As attacks across Ukraine continue, humanitarian workers are complementing Ukrainian authorities’ efforts to deliver emergency medical services, primary health care, including mental health assistance.

The World Health Organization has verified nearly 100 attacks on health care in Ukraine [this] year.


In Haiti, our humanitarian colleagues say that the procurement of essential supplies, including food and medicines, is becoming increasingly challenging — with the international airport closed, main ports barely functioning and roads leading out of the capital blocked.

Fuel availability has also become a pressing issue with prices soaring on the black market and transportation costs on the rise.  And you will have noted that yesterday there was a long briefing on Haiti in the afternoon with Catherine Russell from UNICEF, OCHA and our head of the political mission there.


Couple of more notes if you’ll bear with me.  Just want to highlight again the plight of men, women and children looking for a better life.  UNHCR (United Nations Refugee Agency) said it was concerned about the increasing number of deaths due to migrant crossings, including the one that happened today and resulted in the deaths of at least five people, including a child, who attempted to cross the English Channel.  UNHCR stressed that alternatives must be identified while respecting international law.

And our colleagues at IOM (International Organization for Migration) said that another tragedy took place off the coast of Djibouti, as a boat capsized with 77 migrants on board, including children.  IOM said that at least 28 people are missing, and 16 are confirmed dead.  The IOM team in Djibouti is supporting local authorities with rescue.

The International Organization for Migration said this incident shows the urgent need to strengthen search-and-rescue capacities, facilitate safe and regular migration routes, and promote evidence-based actions to prevent even more deaths.

**United Kingdom/Rwanda

On a related note, today in a joint statement, the High Commissioner for Refugees, and the UN High Commissioner for Human Rights, [Filippo] Grandi and [Volker] Türk, sounded the alarm once again on the harmful impact of the newly passed asylum law in the United Kingdom and Rwanda will have on human rights and refugee protection.  They are calling on the UK Government to reconsider its plan to transfer asylum-seekers to Rwanda and to instead to take practical measures to address irregular flows of refugees and migrants, based on international cooperation and respect for international human rights law.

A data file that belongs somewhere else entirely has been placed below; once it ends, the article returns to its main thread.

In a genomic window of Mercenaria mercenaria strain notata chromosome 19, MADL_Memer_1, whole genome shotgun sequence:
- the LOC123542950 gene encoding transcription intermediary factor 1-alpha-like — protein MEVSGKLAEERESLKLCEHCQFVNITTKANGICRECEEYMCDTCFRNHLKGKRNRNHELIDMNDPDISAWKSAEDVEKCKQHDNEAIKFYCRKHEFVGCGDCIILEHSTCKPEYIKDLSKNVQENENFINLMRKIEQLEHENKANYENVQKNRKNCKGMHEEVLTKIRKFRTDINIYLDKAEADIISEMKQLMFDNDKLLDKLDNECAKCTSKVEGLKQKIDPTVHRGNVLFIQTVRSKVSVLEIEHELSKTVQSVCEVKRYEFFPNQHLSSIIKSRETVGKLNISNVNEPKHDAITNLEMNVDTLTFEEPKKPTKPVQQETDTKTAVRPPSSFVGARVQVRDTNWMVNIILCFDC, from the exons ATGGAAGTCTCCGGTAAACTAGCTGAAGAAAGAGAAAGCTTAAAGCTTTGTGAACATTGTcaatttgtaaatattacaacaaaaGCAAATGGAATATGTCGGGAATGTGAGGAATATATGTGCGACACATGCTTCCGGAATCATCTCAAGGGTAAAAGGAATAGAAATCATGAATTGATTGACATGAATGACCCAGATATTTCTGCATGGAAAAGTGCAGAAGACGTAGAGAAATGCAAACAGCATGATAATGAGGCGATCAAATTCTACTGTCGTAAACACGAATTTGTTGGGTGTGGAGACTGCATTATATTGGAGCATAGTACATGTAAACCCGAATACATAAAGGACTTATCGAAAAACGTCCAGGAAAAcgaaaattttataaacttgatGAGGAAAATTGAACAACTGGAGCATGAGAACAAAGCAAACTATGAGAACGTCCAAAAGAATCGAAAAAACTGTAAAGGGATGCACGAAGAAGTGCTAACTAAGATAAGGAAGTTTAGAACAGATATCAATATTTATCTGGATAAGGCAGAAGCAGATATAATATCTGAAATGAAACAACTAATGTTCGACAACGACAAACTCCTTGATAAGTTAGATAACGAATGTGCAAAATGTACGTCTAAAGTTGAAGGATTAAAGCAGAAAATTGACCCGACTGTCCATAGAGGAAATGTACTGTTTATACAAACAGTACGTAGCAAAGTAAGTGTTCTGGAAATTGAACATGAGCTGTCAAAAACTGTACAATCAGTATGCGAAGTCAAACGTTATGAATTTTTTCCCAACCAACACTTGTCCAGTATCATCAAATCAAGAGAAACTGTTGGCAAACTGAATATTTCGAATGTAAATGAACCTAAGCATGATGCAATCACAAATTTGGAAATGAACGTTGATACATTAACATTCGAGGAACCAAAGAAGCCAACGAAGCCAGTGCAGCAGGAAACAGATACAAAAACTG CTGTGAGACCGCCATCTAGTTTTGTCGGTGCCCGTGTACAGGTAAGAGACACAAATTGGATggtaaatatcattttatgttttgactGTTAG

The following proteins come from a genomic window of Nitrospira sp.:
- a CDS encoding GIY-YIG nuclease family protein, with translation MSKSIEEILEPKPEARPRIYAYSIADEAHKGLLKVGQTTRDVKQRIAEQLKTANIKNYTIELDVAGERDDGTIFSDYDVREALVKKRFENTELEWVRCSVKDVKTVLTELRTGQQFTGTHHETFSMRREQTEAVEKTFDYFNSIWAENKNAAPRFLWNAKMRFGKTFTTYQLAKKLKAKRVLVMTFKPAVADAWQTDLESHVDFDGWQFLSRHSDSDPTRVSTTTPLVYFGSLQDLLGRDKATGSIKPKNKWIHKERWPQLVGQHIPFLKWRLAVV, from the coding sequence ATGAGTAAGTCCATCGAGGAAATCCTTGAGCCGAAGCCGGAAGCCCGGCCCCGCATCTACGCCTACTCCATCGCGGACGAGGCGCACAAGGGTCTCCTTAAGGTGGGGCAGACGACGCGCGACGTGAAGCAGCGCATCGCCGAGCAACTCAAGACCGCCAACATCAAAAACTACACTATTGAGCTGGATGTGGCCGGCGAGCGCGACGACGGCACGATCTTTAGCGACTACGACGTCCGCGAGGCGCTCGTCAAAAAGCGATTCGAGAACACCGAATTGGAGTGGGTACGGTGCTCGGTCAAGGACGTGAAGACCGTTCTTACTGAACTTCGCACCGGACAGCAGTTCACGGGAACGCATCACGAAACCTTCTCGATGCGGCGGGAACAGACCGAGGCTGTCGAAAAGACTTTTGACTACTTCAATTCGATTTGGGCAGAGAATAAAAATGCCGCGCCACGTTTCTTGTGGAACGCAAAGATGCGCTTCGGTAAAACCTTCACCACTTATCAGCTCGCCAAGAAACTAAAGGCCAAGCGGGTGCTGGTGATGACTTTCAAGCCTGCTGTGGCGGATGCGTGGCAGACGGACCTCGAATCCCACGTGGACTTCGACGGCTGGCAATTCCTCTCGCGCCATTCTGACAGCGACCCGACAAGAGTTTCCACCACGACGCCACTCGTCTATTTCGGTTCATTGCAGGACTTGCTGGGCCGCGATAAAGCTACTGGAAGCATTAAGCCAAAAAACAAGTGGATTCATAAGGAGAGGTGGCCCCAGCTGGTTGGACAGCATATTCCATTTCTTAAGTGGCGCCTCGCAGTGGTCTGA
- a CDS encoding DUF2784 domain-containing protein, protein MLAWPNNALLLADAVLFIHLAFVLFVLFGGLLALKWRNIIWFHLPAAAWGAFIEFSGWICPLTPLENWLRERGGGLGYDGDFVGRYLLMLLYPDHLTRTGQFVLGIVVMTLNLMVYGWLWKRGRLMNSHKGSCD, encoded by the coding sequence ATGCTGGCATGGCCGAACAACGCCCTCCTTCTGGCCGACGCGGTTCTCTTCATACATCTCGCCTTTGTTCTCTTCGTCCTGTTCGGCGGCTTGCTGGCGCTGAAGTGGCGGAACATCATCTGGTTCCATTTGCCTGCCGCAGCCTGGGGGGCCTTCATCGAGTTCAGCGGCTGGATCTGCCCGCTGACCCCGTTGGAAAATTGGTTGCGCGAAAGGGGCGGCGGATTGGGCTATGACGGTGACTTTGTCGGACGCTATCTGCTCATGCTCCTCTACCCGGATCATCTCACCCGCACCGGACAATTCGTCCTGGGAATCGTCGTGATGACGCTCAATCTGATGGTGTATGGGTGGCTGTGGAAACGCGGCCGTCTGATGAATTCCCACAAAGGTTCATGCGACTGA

**International Days

A couple of international days.  English and Spanish Language Day.  Related to languages — today is also the World Book and Copyright Day. Yeah, there’s a day for everything. In her message, Audrey Azoulay, the Director-General of the UN Educational, Scientific and Cultural Organization (UNESCO), says that for books to be able to unleash their full potential, it is essential that they reflect the linguistic diversity of our world, and every written language brings with it a particular worldview, with its symbols and its values.

**Financial Contribution

One more Member State.  This is a good one.  There are only two countries in the world that are double landlocked.  Yes, there are two of them.  One already paid.  Double landlocked, just to remind you, if you’re in that country to reach a coastline, you’ll need to pass through at least two other countries.  [response from the crowd]  No, sir.  Hold on. What did you say?  Uzbekistan.